A working motherboard for the Apple I, circa 1976. Photo: Bonhams
Nestled among the vintage globes, surgical drawings and reflecting telescopes at Bonhams New York’s upcoming “History of Science” auction are spectacular several Apple-related goodies.
Most impressive of all of these is an Apple 1 motherboard, circa 1976. Described as being in “superb overall condition,” this is the first computer ever built by Steve Wozniak under the Apple banner, prior to the far more successful and mainstream Apple II.
Only 200 units of the Apple I were ever made, although just 63 are thought to still survive — and only 15 of these are documented as having worked since 2000.
Earlier this week, a copy of the holy grail of comic book collecting, Action Comics No. 1 from 1938, sold on eBay for a record shattering sum of $3.2 million.
This pristine copy of Superman’s first appearance in comic books sold for a whopping $1,046,852 more than the previous record-holder, a less pristine copy of Action Comics‘ first issue, which sold for $2.1 million back in 2011. There are only an estimated 50 copies of the hotly collectible title left in the world.
A prototype model made out of painted foam, this alternate Macintosh LC model was built in 1989 by Apple’s Industrial Design Group and Matrix Product Design (which later became IDEO). Unlike the actual Mac LC that shipped it has a vertically-oriented screen: possibly targeted toward the business world, rather than the artistic, publishing and educational markets that the Mac traditionally sold to at the time.
From 1993 until 1997, Apple’s rainbow logo smiled down from the east-facing side of Infinite Loop’s Building 3 as drivers sped north on Highway 280.
Now these Styrofoam and fiberglass signs are treated like fine art being peddled by one of the world’s oldest and most prestigious auctioneers.
Two rainbow Apple logos from the company’s original offices will be put up for auction next month at Bonhams and even though they come with some wear and tear, these Apple logos will cost you more than all your previous Apple purchases combined.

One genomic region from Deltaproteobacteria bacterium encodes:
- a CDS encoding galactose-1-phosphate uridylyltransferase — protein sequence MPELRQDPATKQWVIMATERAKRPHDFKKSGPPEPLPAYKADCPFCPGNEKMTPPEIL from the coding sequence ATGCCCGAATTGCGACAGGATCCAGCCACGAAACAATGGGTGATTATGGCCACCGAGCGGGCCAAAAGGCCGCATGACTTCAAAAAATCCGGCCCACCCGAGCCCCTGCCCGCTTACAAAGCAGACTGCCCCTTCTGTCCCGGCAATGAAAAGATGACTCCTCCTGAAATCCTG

Remember that original Apple Lisa computer you’ve got in the basement, boxed next to your old VHS player and Rock ‘Em Sock ‘Em Robots toys? It may be time to dust it off and take it an auction house.
That’s based on the news that a Lisa 1 (a.k.a. Apple’s first computer to come with a graphical interface and a mouse) is expected to fetch $42,000 when it goes under the hammer in Germany late next month.
Tony Fadell, father of the original iPod and creator of the Nest home thermostat, sparked all kinds of speculation earlier this week after appearing in photos posted to Twitter alongside Jony Ive’s (RED) Mac Pro and rose gold Earpods, which were recently sold at a Sotheby’s charity auction for just under $1.5 million.
A 1978 legal agreement between Steve Jobs and future mining tycoon billionaire Robert Friedland has fetched $40,000 at auction. The eight-page legal document set up an investment business, and carries the signatures of both men.
“In 30 years of business we have only offered one other Jobs item — a signature,” RR Auction Vice President Bobby Livingston noted in a statement. “[T]his document, incredibly substantial and significant in its connection to a major figure in his life, is of the utmost rarity.”
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Now here’s one for the record books – a special one-of-a-kind Product (RED) Mac Pro, created jointly by Jony Ive and Marc Newson, sold at Sotheby’s on Saturday for $977,000! The upper six figure bid makes the (RED) Mac Pro the most expensive desktop computer ever built or sold.
Working Apple 1 from the November 2013 Breker auction.
On Saturday Cult of Mac reported that a working Apple 1 failed to sell at auction in Germany, a notable result in the growing market for vintage Apple collectibles. It turns out that result was premature: the Apple 1 did sell for €246,000 ($330,000), after bidding on the item had closed.